The US Citizenship and Immigration Services (UDCIS) published a statement on Wednesday announcing that it was changing its policy on accelerated application processing.
The USCIS said in a statement on 10th June, Wednesday that it is returning to the adjudicative principles of a June 2013 memo that instructed agency officers to issue a request for evidence or a notice of intent to deny when additional evidence could potentially demonstrate eligibility for an immigration benefit.
EADs provide significant relief to H-1B visa holders
Because of the action taken by USCIS, applicants will now have the chance to amend inaccuracies and inadvertent omissions. The H-1B visa is mostly for IT workers from India. Every year, the US provides over 85,000 H-1B visas, and technological businesses hire thousands of personnel from nations such as India and China.
This visa is more common among IT companies and experts. L1, H-2B, J-2, J-1, I, F, and O are among other immigrant visas that were affected by Trump administration policy.
The USCIS is resigning a July 2018 memo that allowed agency officials to refuse some immigration benefit petitions instead of issuing an RFE (Requests for Evidence) or NOID (Notices of Intent to Deny) and increasing the validity for EADs (Employment Authorisation Documents), according to the new guidelines.
“We are taking steps to eliminate regulations that obstruct access to the legal immigration system, and we will continue to enhance policies that assist individuals in navigating the road to citizenship and modernize our immigration system,” said Secretary of Homeland Security Alejandro N. Mayorkas.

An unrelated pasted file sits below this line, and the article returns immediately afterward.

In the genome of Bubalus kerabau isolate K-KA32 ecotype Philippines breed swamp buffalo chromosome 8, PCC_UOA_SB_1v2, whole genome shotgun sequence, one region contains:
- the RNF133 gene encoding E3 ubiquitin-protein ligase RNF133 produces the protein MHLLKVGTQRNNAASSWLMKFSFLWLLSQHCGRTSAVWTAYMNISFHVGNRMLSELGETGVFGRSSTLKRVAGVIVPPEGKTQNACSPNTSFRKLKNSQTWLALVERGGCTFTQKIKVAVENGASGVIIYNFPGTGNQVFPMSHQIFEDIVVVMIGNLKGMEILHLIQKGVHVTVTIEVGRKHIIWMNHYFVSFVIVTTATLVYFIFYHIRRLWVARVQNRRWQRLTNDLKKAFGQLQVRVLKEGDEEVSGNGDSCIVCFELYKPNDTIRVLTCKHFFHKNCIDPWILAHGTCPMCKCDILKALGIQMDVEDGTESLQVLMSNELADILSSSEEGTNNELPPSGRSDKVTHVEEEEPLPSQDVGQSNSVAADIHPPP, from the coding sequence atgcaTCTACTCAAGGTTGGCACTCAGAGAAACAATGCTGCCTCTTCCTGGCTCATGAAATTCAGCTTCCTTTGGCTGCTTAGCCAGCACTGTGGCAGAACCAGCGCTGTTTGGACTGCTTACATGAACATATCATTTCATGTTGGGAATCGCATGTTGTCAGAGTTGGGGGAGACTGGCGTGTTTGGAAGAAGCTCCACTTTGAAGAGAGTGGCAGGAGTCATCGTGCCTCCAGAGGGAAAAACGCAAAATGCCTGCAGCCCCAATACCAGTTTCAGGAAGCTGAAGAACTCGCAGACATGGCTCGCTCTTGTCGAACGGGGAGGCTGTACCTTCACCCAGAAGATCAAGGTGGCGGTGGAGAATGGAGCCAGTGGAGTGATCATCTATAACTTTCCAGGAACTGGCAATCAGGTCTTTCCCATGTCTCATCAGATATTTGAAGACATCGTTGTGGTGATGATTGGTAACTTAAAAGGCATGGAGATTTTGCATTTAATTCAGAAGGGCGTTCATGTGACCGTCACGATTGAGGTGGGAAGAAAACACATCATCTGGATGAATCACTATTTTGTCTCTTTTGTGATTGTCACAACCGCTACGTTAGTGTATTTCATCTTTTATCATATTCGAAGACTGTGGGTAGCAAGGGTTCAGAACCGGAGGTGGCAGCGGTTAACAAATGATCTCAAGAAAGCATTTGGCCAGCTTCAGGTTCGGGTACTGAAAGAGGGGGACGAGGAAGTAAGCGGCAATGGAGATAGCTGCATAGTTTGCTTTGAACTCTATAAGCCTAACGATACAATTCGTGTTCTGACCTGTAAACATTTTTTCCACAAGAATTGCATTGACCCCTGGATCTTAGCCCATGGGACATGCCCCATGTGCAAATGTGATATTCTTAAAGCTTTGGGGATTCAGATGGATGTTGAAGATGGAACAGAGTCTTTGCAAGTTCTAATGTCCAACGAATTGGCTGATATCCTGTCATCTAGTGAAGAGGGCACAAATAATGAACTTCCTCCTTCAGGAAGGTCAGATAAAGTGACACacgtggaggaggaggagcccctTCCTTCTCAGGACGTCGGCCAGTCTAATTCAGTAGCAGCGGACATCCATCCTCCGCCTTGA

Acting USCIS director Tracy Renaud said, “ These policy actions are consistent with the Biden-Harris administration’s objective to eliminate needless hurdles to our nation’s lawful immigration system and minimize costs on non-citizens who may be eligible for immigration benefits.”
“USCIS is dedicated to establishing rules and processes that guarantee we operate in a fair, efficient, and humanitarian way that represents America’s tradition as a nation of opportunity for all who seek it,” says the agency.
When needed initial evidence is not presented or the evidence of record fails to prove eligibility, USCIS adjudicators have broad authority to refuse applications, petitions, and requests without first issuing an RFE or NOID, according to 2018 regulations.
International students are eligible for an optional practical training (OPT) program that allows them to work in the US for 12 months (3 years for STEM majors). The firms where they are on OPT frequently sponsor them for an H-1B work visa. They can work beyond the expiration date on their OPT employment authorization document if the H-1B application is filed on time while waiting for the start date of an accepted/pending H-1B application.